Dental technician won before NLRC-NCR Labor Arbiter for illegal dismissal

          In a Decision on January 29, 2013, an NCR Labor Arbiter ruled in favor of the dental technician against Pandora Dental Equipment Corp. for illegal dismissal.

          The complainant, Mr. Jesus Bareng, filed a complaint for illegal dismissal with prayer for payment of backwages, underpayment of overtime, and other benefits against the company.

          The complainant was a dental equipment technician of the company. Complainant’s tour of duty was from 8:00 am up to 5:00 pm, Mondays thru Saturdays. He was required to render overtime services every time there is a need to complete the repair or installation of company’s products.

          From 2004 to July 22, 2012, complainant has not been paid of his five day service incentive leave and holiday pay. Complainant received his overtime pay way below the rate expressly provided by law. Complainant performed excellent service and contributed to fast growth of the company, and has never been reprimanded, warned, or suspended during the entire years of service. And on July 2, 2012, complainant was verbally informed by the company that his services no longer needed and he was already terminated.

          On the part of the company, it alleges that complainant stole one (1) Japan made airmotor low speed straight handpiece valued at P5,000. According to the company, the real intention of filing the labor case is to cover-up the complainant’s criminal acts. The company also claims that complainant has tendered his resignation.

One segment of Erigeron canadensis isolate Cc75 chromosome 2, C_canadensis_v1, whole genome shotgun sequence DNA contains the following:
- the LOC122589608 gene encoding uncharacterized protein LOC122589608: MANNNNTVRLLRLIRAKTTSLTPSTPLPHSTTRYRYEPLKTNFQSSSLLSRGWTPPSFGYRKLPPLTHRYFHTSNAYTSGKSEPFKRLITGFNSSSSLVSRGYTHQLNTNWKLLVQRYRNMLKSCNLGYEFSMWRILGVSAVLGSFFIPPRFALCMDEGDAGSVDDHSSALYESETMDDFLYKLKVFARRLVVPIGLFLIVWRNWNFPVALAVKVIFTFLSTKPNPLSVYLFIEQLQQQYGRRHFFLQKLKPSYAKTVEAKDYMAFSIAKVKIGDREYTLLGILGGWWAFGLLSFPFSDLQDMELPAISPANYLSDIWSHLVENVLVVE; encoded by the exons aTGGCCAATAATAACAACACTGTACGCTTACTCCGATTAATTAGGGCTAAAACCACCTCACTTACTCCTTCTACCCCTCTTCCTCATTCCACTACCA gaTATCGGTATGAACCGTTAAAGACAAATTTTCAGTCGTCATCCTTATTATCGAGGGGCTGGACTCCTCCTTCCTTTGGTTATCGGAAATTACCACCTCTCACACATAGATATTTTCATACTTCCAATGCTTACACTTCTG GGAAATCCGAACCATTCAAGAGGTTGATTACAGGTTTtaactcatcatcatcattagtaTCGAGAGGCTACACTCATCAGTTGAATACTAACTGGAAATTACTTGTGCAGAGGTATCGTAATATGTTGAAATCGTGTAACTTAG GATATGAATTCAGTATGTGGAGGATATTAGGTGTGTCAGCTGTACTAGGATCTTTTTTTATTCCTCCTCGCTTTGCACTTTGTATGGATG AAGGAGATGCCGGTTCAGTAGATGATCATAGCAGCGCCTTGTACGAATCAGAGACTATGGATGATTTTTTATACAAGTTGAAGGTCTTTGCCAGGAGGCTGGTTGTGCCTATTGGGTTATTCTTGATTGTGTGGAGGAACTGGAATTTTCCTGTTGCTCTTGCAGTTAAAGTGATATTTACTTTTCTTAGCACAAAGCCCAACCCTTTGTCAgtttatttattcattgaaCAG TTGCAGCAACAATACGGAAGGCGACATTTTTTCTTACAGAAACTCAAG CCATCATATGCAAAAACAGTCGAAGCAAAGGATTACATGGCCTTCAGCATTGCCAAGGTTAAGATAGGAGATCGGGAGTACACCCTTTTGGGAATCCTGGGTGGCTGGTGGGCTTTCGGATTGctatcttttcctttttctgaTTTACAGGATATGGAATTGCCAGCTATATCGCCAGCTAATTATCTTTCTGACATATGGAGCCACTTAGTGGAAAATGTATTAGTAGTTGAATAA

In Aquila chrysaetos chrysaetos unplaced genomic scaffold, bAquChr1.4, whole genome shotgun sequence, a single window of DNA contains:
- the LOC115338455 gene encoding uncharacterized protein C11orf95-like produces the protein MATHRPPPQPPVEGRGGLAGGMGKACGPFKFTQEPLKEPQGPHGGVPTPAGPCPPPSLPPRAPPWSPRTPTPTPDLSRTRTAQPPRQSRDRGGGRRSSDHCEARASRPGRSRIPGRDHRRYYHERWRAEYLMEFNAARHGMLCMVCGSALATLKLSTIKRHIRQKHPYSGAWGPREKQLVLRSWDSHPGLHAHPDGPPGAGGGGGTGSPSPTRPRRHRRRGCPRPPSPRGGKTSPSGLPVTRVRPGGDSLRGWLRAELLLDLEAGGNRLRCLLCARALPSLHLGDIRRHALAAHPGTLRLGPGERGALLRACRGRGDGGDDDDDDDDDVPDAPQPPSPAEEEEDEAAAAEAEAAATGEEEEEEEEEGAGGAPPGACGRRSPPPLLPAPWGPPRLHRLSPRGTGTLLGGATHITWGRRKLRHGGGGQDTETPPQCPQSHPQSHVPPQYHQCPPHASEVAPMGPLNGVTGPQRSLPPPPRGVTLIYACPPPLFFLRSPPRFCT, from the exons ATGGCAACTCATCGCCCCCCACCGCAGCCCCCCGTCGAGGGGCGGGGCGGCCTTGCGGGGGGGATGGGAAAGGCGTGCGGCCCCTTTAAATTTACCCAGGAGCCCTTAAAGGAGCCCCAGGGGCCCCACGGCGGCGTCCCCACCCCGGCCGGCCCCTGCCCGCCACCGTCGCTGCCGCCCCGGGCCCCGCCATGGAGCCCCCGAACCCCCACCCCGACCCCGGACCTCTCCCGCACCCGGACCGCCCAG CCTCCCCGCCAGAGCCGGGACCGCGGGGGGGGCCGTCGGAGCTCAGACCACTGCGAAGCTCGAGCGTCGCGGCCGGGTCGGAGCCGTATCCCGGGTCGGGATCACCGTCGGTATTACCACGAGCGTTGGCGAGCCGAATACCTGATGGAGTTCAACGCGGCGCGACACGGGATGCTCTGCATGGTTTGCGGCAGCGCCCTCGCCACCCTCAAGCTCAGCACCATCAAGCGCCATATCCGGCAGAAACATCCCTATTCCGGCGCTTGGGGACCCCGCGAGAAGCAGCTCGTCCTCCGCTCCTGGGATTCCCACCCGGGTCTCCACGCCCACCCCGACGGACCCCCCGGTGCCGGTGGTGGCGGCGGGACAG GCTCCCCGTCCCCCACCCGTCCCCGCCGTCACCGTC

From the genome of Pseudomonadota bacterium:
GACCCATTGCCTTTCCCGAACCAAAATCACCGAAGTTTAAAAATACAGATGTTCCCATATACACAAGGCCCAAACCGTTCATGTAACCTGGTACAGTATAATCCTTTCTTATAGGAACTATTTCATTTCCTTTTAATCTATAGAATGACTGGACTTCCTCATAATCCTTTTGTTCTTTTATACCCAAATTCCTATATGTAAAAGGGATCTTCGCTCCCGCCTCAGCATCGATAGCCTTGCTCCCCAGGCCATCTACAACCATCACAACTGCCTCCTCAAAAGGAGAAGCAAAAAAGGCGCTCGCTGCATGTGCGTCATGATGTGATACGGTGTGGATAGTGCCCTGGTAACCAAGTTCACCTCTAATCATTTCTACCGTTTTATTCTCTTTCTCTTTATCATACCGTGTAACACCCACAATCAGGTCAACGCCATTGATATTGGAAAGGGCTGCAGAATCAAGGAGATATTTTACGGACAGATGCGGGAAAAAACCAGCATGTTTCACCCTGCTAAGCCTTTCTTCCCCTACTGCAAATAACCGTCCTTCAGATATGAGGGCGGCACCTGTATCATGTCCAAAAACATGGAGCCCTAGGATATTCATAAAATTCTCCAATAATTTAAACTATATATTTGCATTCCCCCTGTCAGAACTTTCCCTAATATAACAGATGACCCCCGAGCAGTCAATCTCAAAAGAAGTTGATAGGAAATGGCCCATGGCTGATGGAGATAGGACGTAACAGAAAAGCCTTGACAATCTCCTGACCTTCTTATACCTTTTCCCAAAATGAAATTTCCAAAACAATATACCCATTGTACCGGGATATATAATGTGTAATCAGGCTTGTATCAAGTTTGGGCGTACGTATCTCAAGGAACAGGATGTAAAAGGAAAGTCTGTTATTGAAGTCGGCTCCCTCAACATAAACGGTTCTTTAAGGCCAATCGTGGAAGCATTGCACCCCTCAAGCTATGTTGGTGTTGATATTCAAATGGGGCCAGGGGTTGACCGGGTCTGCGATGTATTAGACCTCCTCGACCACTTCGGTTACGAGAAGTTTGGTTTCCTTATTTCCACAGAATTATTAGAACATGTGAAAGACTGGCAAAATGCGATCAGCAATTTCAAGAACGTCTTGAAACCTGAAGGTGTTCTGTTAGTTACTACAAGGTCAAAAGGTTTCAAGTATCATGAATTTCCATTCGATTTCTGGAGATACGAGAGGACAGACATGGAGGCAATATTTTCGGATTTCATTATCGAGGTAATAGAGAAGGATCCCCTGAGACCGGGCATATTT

“Respondent company imputed criminal offense against complainant based solely on the affidavits of the alleged witnesses. There is no showing that respondent company filed in Court a criminal case against herein complainant,” the Labor Arbiter said.

          “It is very unlikely that complainant would simply resign voluntarily after having worked religiously for more than eight (8) years. Besides, it is illogical for complainant to voluntarily resign then file a complaint for illegal dismissal which he vigorously pursued,” the Labor Arbiter added.                 

          The Labor Arbiter has exclusive jurisdiction over illegal dismissal, money claims and other claims arising from employer-employee relationship.

If no appeal is filed, the decision or order of the Labor Arbiter becomes final and executory after ten (10) calendar days from receipt thereof.

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Research, Information and Publications Division

National Labor Relations Commission

781-7881/740-7730

 

 

  

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